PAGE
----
The Platform is very active on Twitter, but it also takes the lead in the employment movement's blogging, through which it analyses and explains the cultural heritage economy in Turkey (e.g. AİP 2013; cf. Kayıp Kültür Varlıkları 2013; Sarpedon Pasha 2013; Sonsuz Yaşam 2012). While none of the figures would indicate that there was not an employment problem, some of the claims are uncertain and some of the contradictory claims have not been reconciled: for example, it is notable that practically simultaneous, equally unsourced estimates of archaeological unemployment range from 6,000 (Erbil 2013) to 10,000 (AİP 2013).
Its members and allies continue to initiate and participate in actions autonomously, largely via micro-blogging, as they did before its establishment. According to Topsy, its #arkeologistihdamı hashtag, for example, was created months before the platform; the Archaeologists' Employment Platform's official account never used the hashtag, and its spokesperson first used it on 8 September 2013, when she pointed out to the Minister of Culture and Tourism, Ömer Çelik, that 'the unemployed archaeologist count of more than six thousand increases by two thousand people every year. Only one of every thousand archaeologists can be hired [işsiz arkeolg sayıs altıbinden dah fazla her yıl 2 bin kişi eklenyor.her bin arkeologdn sadec biri atanbilyor … #ARKEOLOGİSTİHDAMI]' (Çelebi 2013).
After the Gezi Park uprising, the Turkish state began rolling arrests and releases of social media users who had supposedly 'provoked incidents' (Hürriyet Daily News 2013; cf. Al Jazeera 2013; DNA 2013), and persisted in prosecuting some of them (Eissenstat 2014). Within this context, it is notable that Fatih University lecturer Kadir Tufan (2013) told (concurring) Ankara Strategy Institute (Ankara Strateji Enstitüüsü) President Mehmet Özcan that '[foreign] journalists and archaeologists are the most likely [intelligence] agents [gazeteci ve arkeologlar en potansiyel ajanlardır]'. Unsurprisingly, some activist archaeologists deleted tweets or accounts that could be used against them.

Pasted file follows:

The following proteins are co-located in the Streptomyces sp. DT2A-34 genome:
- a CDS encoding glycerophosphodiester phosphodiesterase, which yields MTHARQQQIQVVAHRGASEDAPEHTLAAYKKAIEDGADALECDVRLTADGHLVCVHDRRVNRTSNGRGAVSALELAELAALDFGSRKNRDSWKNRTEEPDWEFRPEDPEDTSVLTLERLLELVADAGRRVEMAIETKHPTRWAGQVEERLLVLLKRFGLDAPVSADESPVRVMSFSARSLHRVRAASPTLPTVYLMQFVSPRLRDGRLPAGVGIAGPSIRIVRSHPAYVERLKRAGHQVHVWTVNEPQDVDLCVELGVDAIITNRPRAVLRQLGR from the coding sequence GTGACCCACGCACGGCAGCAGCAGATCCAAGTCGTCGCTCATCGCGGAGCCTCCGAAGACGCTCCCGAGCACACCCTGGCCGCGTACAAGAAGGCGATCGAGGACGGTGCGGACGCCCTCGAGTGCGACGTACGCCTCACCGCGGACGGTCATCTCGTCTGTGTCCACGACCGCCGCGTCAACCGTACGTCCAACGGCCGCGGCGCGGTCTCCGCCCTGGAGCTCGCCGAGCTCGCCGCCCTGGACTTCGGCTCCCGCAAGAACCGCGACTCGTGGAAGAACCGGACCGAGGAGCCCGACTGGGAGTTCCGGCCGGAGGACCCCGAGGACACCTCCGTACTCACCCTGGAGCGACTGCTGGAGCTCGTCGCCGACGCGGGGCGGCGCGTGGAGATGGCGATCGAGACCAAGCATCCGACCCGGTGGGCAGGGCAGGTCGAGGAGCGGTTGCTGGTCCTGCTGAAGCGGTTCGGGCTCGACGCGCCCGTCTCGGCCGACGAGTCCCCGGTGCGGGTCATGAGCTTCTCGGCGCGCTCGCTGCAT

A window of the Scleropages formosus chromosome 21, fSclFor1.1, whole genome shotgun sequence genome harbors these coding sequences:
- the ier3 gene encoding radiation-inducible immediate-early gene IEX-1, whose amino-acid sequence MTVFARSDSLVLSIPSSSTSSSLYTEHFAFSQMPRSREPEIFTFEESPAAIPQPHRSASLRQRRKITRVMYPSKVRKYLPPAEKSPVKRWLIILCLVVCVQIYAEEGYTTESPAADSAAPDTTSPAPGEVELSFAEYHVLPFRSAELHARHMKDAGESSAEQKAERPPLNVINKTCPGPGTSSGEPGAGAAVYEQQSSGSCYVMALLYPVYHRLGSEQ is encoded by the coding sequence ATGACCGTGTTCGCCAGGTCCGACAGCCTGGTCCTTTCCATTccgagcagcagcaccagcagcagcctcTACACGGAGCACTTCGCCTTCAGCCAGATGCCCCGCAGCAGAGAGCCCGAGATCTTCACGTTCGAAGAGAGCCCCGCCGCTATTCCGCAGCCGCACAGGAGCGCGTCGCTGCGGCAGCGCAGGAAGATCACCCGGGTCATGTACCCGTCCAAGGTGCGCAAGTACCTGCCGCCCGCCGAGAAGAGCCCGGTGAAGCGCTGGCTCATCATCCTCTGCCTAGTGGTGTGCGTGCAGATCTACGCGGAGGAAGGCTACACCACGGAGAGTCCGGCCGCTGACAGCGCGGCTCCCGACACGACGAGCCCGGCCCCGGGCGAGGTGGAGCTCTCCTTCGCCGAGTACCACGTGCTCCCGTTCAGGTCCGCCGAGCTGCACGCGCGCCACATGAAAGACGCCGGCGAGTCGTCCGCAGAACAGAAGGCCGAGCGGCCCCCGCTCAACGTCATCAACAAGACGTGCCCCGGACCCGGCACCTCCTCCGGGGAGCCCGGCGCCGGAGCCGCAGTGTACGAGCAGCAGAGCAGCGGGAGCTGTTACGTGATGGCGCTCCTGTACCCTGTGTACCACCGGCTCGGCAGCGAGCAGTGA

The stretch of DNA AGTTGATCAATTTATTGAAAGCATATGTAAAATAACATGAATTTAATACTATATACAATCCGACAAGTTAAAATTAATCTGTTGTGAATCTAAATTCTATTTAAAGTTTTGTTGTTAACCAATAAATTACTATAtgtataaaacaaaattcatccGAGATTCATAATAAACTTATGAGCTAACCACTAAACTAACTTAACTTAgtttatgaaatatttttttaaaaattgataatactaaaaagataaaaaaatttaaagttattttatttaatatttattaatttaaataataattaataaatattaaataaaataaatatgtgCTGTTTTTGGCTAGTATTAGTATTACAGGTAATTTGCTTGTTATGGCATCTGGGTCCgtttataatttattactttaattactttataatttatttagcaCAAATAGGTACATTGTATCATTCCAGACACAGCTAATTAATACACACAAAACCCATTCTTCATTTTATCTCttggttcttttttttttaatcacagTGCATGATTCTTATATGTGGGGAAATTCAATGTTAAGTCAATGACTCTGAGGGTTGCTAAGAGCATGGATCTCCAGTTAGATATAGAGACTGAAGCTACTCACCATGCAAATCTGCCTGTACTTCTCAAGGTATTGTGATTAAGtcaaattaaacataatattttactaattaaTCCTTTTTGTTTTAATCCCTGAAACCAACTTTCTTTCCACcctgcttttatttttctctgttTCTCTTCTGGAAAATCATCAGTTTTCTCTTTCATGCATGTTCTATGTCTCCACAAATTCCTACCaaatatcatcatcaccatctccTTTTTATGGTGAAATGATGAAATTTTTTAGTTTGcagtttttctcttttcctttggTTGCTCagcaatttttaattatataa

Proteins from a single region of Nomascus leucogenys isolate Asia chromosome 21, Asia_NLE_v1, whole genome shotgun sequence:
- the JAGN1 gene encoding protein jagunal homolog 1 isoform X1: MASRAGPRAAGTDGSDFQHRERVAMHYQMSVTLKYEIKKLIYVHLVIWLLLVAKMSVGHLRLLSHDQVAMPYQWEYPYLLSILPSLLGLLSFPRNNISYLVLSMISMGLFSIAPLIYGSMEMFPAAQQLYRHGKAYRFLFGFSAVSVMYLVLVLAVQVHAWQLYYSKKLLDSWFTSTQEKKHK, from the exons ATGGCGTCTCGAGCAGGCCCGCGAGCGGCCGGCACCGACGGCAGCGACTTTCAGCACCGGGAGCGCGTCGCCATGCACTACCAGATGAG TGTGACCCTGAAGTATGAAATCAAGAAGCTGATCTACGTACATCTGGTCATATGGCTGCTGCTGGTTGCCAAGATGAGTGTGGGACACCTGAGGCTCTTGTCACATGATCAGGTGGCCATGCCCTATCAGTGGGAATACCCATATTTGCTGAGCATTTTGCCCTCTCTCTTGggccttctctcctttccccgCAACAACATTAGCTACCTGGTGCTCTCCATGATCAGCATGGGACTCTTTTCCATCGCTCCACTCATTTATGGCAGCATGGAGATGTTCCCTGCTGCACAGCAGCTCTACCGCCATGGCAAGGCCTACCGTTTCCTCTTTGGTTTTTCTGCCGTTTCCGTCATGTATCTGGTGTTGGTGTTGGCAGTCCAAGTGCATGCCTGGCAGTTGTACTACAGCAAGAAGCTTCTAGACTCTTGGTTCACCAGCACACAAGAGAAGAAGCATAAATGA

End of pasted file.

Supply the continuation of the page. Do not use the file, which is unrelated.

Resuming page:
Hence, at comparatively little risk of triggering interference, Unfree Archaeology was able to explain news from the uprising and document cultural heritage workers' struggles (while protecting the workers' identities). It examined The Politics of (a Lack of) Archaeological Work (Hardy 2013e), which led to public discussion of Archaeological Resistance During Occupy Gezi (Hardy 2013f), and which informed research into the history of Gezi Park (cf. Barry-Born 2014). (Where it cited tweets that could be used against their authors, it only provided the English-language translation; here, the original-language text has been quoted too, so that their translation can be checked and their source can be found, but their authors have not been identified, so that they can delete their statements.)
Archaeologists in Turkey are predisposed to radical activity not only by their socio-economic circumstances, but also by the politics and practice of their profession, which they have performed under (neoliberal) nationalist and Islamist government. When the government launched the programme to redevelop a public park as a mosque and shopping centre in the style of Ottoman military barracks, they excluded archaeologists from development work on the site, which overlaid an expropriated and demolished Armenian cemetery (Hardy 2013e; 2013f).
Archaeologists joined the uprising as archaeologists 'against government that perceives archaeology as pots and pans [arkeolojiyi çanak çömlekçilik sanan hükümete karûı]' (source deleted), 'against power, against capital that destroys and discards in order to extract rent [iktidara, rant için yıkıp döken sermayeye karşı]' (source withheld). They are radicalised by archaeological knowledge itself: it undermines narratives of cultural superiority or purity; it reveals, and instils respect for, common humanity. They joined the struggle for liberated commons in Turkey in order to enable an equally liberated archaeology that 'won't serve racist forces or power [kafatasçı güçlere, iktidarlara hizmet etmeyecek]' (source withheld), that will 'destroy traditional racist, ideological, segregationist/exclusionary oppositions in archaeology [Arkeolojide gelenekselleşmiş ırkçı, ideolojik, ayrımcı karşıtlıkların yıkılması iç:in]' (source withheld).